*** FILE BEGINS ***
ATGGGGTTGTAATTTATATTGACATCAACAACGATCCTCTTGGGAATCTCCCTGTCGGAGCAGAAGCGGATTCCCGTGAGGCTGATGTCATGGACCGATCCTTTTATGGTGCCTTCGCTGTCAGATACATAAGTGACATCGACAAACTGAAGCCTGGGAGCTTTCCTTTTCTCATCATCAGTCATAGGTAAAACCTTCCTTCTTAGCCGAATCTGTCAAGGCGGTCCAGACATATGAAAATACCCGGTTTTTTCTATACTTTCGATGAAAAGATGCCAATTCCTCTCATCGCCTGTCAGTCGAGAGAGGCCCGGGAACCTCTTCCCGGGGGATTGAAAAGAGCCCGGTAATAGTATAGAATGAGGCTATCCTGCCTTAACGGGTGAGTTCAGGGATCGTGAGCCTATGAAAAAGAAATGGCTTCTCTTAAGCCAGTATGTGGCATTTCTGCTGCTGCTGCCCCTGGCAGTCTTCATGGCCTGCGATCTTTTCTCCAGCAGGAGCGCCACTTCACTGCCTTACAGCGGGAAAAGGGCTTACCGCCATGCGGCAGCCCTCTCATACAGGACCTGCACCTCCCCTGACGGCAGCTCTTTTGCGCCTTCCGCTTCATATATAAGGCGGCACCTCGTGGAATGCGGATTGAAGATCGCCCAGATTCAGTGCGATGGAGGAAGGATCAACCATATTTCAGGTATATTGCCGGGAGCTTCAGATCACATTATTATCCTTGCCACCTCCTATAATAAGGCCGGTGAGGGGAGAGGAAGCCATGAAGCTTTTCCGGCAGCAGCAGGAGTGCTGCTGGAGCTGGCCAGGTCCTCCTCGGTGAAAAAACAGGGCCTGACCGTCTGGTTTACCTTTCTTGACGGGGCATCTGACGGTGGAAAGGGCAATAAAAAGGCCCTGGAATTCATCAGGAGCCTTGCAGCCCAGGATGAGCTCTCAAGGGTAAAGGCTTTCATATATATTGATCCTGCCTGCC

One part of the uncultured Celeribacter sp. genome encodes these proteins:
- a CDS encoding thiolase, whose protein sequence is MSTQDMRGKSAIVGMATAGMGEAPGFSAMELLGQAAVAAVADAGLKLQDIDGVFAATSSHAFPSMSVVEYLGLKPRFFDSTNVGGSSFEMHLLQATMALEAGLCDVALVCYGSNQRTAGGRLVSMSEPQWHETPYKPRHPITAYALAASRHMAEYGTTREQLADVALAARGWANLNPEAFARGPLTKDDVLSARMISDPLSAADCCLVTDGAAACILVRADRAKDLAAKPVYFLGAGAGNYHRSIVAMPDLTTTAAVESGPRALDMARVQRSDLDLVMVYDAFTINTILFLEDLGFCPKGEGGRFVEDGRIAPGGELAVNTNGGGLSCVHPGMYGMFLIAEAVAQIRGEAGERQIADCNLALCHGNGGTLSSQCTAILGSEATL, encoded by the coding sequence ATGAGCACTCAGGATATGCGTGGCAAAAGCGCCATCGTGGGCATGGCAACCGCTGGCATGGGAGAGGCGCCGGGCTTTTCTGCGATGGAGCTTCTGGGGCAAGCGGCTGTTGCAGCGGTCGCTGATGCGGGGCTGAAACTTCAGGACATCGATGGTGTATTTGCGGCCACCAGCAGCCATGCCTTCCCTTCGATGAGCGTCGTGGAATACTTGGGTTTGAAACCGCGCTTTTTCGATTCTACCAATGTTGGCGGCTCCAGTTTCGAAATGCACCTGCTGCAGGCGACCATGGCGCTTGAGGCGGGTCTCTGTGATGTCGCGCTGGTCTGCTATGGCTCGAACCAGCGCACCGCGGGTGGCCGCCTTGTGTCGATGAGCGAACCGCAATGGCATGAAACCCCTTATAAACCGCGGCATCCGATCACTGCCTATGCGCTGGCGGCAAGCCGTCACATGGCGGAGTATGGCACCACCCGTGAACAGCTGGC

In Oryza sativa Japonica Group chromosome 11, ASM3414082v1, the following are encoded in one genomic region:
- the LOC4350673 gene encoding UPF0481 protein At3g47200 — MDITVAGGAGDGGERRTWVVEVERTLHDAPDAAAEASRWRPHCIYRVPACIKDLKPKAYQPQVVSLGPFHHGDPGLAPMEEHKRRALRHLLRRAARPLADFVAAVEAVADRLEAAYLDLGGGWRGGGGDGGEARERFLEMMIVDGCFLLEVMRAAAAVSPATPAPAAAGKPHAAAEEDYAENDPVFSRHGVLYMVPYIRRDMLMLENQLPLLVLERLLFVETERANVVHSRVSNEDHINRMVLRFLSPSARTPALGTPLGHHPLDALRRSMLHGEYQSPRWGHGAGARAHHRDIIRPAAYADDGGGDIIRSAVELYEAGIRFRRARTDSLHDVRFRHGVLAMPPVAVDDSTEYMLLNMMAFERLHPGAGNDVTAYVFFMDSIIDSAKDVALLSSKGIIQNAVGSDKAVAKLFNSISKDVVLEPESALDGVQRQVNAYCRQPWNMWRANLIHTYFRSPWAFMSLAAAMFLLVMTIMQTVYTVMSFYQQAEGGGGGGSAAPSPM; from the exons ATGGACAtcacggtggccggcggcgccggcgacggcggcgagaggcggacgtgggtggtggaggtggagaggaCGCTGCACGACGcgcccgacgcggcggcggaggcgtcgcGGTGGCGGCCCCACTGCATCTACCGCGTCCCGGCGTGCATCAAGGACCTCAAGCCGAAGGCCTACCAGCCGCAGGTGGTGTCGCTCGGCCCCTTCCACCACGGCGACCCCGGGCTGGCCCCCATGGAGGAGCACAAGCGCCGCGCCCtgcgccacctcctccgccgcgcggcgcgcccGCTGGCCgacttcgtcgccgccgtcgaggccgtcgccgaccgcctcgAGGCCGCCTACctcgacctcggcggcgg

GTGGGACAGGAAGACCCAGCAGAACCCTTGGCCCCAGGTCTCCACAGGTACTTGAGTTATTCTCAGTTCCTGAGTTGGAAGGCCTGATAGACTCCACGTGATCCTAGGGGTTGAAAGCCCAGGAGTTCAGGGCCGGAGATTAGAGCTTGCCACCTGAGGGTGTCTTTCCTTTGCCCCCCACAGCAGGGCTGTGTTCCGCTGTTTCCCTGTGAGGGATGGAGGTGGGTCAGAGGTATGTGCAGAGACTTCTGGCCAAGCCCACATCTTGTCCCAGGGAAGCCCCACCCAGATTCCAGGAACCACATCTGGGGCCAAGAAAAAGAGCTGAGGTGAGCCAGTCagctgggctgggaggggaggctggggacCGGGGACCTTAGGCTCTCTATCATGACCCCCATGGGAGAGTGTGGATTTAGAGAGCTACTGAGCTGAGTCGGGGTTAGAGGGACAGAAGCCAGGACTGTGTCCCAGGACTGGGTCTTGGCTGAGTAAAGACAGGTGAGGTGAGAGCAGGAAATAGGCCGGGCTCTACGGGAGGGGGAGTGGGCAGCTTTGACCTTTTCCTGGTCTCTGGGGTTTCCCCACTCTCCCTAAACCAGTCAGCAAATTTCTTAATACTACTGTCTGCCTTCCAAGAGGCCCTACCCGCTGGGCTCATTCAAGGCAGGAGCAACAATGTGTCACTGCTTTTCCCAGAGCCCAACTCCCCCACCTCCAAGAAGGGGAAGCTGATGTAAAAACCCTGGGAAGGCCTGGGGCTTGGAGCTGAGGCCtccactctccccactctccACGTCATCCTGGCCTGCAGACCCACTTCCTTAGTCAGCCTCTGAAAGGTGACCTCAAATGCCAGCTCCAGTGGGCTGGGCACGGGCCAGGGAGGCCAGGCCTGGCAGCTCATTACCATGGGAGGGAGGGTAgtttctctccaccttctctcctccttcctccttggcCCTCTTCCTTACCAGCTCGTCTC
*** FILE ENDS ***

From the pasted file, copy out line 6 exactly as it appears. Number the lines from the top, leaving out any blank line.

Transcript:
GTGGGACAGGAAGACCCAGCAGAACCCTTGGCCCCAGGTCTCCACAGGTACTTGAGTTATTCTCAGTTCCTGAGTTGGAAGGCCTGATAGACTCCACGTGATCCTAGGGGTTGAAAGCCCAGGAGTTCAGGGCCGGAGATTAGAGCTTGCCACCTGAGGGTGTCTTTCCTTTGCCCCCCACAGCAGGGCTGTGTTCCGCTGTTTCCCTGTGAGGGATGGAGGTGGGTCAGAGGTATGTGCAGAGACTTCTGGCCAAGCCCACATCTTGTCCCAGGGAAGCCCCACCCAGATTCCAGGAACCACATCTGGGGCCAAGAAAAAGAGCTGAGGTGAGCCAGTCagctgggctgggaggggaggctggggacCGGGGACCTTAGGCTCTCTATCATGACCCCCATGGGAGAGTGTGGATTTAGAGAGCTACTGAGCTGAGTCGGGGTTAGAGGGACAGAAGCCAGGACTGTGTCCCAGGACTGGGTCTTGGCTGAGTAAAGACAGGTGAGGTGAGAGCAGGAAATAGGCCGGGCTCTACGGGAGGGGGAGTGGGCAGCTTTGACCTTTTCCTGGTCTCTGGGGTTTCCCCACTCTCCCTAAACCAGTCAGCAAATTTCTTAATACTACTGTCTGCCTTCCAAGAGGCCCTACCCGCTGGGCTCATTCAAGGCAGGAGCAACAATGTGTCACTGCTTTTCCCAGAGCCCAACTCCCCCACCTCCAAGAAGGGGAAGCTGATGTAAAAACCCTGGGAAGGCCTGGGGCTTGGAGCTGAGGCCtccactctccccactctccACGTCATCCTGGCCTGCAGACCCACTTCCTTAGTCAGCCTCTGAAAGGTGACCTCAAATGCCAGCTCCAGTGGGCTGGGCACGGGCCAGGGAGGCCAGGCCTGGCAGCTCATTACCATGGGAGGGAGGGTAgtttctctccaccttctctcctccttcctccttggcCCTCTTCCTTACCAGCTCGTCTC